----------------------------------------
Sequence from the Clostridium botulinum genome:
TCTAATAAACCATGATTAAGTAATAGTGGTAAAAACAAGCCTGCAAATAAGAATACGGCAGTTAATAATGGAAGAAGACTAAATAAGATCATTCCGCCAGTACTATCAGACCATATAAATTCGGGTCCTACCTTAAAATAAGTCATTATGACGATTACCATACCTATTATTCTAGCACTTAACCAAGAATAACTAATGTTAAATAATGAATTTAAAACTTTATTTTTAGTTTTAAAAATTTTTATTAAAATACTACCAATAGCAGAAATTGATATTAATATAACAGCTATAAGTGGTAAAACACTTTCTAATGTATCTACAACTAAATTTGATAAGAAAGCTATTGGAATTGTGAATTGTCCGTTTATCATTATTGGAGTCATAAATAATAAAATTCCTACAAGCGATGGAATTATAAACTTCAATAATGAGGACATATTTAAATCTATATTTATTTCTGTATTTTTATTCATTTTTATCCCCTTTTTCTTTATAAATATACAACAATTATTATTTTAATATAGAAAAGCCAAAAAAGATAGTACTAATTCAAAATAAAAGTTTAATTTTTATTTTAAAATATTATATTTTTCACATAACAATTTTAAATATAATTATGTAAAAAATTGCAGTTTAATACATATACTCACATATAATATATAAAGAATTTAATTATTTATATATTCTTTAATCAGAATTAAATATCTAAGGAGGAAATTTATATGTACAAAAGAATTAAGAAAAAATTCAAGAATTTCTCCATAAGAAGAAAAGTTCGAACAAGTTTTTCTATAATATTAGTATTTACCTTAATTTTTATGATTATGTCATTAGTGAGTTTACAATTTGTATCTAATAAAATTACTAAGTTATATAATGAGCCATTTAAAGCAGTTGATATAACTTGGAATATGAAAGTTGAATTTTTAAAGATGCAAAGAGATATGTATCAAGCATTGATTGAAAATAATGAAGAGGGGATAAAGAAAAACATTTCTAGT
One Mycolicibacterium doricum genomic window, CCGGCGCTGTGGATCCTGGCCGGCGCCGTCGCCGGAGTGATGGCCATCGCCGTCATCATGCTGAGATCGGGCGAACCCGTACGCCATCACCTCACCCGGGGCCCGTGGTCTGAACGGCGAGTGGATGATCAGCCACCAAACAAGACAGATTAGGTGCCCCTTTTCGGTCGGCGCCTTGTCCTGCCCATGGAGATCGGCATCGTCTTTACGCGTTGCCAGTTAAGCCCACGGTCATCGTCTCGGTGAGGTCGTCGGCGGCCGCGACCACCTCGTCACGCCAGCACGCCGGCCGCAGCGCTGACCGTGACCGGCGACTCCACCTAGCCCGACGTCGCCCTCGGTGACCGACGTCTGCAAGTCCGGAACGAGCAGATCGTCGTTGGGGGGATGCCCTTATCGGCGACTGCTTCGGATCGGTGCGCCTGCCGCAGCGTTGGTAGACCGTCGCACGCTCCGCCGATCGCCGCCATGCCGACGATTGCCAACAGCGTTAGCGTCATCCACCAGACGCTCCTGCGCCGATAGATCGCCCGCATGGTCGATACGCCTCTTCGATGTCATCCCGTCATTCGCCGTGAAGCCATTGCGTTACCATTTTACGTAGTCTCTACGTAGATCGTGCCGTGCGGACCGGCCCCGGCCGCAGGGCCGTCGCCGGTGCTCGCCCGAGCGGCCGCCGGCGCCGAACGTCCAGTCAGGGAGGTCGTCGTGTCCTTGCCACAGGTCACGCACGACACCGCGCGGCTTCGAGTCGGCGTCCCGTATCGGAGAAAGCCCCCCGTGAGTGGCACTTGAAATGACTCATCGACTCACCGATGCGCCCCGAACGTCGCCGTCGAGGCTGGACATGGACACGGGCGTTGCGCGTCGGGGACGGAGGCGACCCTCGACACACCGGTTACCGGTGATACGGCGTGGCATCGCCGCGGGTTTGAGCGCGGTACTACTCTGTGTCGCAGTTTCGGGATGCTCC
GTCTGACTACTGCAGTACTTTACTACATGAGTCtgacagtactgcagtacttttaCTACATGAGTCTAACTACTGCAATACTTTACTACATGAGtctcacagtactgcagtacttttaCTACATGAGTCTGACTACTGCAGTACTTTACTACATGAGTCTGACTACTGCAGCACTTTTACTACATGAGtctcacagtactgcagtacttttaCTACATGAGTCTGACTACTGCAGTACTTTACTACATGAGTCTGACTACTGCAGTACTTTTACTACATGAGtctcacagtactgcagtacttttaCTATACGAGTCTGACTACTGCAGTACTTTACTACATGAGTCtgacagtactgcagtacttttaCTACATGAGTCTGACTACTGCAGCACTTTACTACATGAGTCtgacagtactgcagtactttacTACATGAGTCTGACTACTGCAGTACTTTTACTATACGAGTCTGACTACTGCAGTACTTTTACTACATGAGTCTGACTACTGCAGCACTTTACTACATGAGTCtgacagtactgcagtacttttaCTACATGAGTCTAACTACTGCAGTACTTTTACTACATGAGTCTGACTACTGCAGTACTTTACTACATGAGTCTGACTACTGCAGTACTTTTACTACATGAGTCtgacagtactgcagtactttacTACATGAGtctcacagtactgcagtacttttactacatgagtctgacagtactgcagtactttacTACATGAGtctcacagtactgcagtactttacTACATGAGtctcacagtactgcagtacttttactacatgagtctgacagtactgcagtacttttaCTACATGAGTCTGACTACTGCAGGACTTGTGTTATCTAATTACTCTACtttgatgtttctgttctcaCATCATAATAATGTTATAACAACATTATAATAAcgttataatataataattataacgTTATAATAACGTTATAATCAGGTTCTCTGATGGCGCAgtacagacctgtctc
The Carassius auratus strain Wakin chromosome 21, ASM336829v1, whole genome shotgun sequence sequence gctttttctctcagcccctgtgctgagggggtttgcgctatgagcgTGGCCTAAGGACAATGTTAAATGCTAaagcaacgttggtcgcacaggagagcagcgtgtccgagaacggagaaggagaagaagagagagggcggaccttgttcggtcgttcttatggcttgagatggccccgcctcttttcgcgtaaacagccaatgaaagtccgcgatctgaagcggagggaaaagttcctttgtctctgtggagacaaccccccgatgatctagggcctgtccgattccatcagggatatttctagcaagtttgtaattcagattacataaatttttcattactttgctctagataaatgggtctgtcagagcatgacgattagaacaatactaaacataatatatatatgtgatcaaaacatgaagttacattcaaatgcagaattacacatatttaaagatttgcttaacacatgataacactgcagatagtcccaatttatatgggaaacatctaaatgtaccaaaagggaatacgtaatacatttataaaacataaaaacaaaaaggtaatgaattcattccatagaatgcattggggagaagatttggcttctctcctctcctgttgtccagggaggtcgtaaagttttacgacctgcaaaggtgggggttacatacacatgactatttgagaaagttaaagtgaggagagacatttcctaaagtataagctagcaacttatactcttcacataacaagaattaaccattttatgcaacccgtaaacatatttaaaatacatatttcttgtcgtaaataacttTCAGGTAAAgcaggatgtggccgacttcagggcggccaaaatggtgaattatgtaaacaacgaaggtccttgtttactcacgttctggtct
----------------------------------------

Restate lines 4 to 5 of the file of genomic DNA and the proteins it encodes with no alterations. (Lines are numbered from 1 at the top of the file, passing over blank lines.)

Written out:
GTCTGACTACTGCAGTACTTTACTACATGAGTCtgacagtactgcagtacttttaCTACATGAGTCTAACTACTGCAATACTTTACTACATGAGtctcacagtactgcagtacttttaCTACATGAGTCTGACTACTGCAGTACTTTACTACATGAGTCTGACTACTGCAGCACTTTTACTACATGAGtctcacagtactgcagtacttttaCTACATGAGTCTGACTACTGCAGTACTTTACTACATGAGTCTGACTACTGCAGTACTTTTACTACATGAGtctcacagtactgcagtacttttaCTATACGAGTCTGACTACTGCAGTACTTTACTACATGAGTCtgacagtactgcagtacttttaCTACATGAGTCTGACTACTGCAGCACTTTACTACATGAGTCtgacagtactgcagtactttacTACATGAGTCTGACTACTGCAGTACTTTTACTATACGAGTCTGACTACTGCAGTACTTTTACTACATGAGTCTGACTACTGCAGCACTTTACTACATGAGTCtgacagtactgcagtacttttaCTACATGAGTCTAACTACTGCAGTACTTTTACTACATGAGTCTGACTACTGCAGTACTTTACTACATGAGTCTGACTACTGCAGTACTTTTACTACATGAGTCtgacagtactgcagtactttacTACATGAGtctcacagtactgcagtacttttactacatgagtctgacagtactgcagtactttacTACATGAGtctcacagtactgcagtactttacTACATGAGtctcacagtactgcagtacttttactacatgagtctgacagtactgcagtacttttaCTACATGAGTCTGACTACTGCAGGACTTGTGTTATCTAATTACTCTACtttgatgtttctgttctcaCATCATAATAATGTTATAACAACATTATAATAAcgttataatataataattataacgTTATAATAACGTTATAATCAGGTTCTCTGATGGCGCAgtacagacctgtctc
The Carassius auratus strain Wakin chromosome 21, ASM336829v1, whole genome shotgun sequence sequence gctttttctctcagcccctgtgctgagggggtttgcgctatgagcgTGGCCTAAGGACAATGTTAAATGCTAaagcaacgttggtcgcacaggagagcagcgtgtccgagaacggagaaggagaagaagagagagggcggaccttgttcggtcgttcttatggcttgagatggccccgcctcttttcgcgtaaacagccaatgaaagtccgcgatctgaagcggagggaaaagttcctttgtctctgtggagacaaccccccgatgatctagggcctgtccgattccatcagggatatttctagcaagtttgtaattcagattacataaatttttcattactttgctctagataaatgggtctgtcagagcatgacgattagaacaatactaaacataatatatatatgtgatcaaaacatgaagttacattcaaatgcagaattacacatatttaaagatttgcttaacacatgataacactgcagatagtcccaatttatatgggaaacatctaaatgtaccaaaagggaatacgtaatacatttataaaacataaaaacaaaaaggtaatgaattcattccatagaatgcattggggagaagatttggcttctctcctctcctgttgtccagggaggtcgtaaagttttacgacctgcaaaggtgggggttacatacacatgactatttgagaaagttaaagtgaggagagacatttcctaaagtataagctagcaacttatactcttcacataacaagaattaaccattttatgcaacccgtaaacatatttaaaatacatatttcttgtcgtaaataacttTCAGGTAAAgcaggatgtggccgacttcagggcggccaaaatggtgaattatgtaaacaacgaaggtccttgtttactcacgttctggtct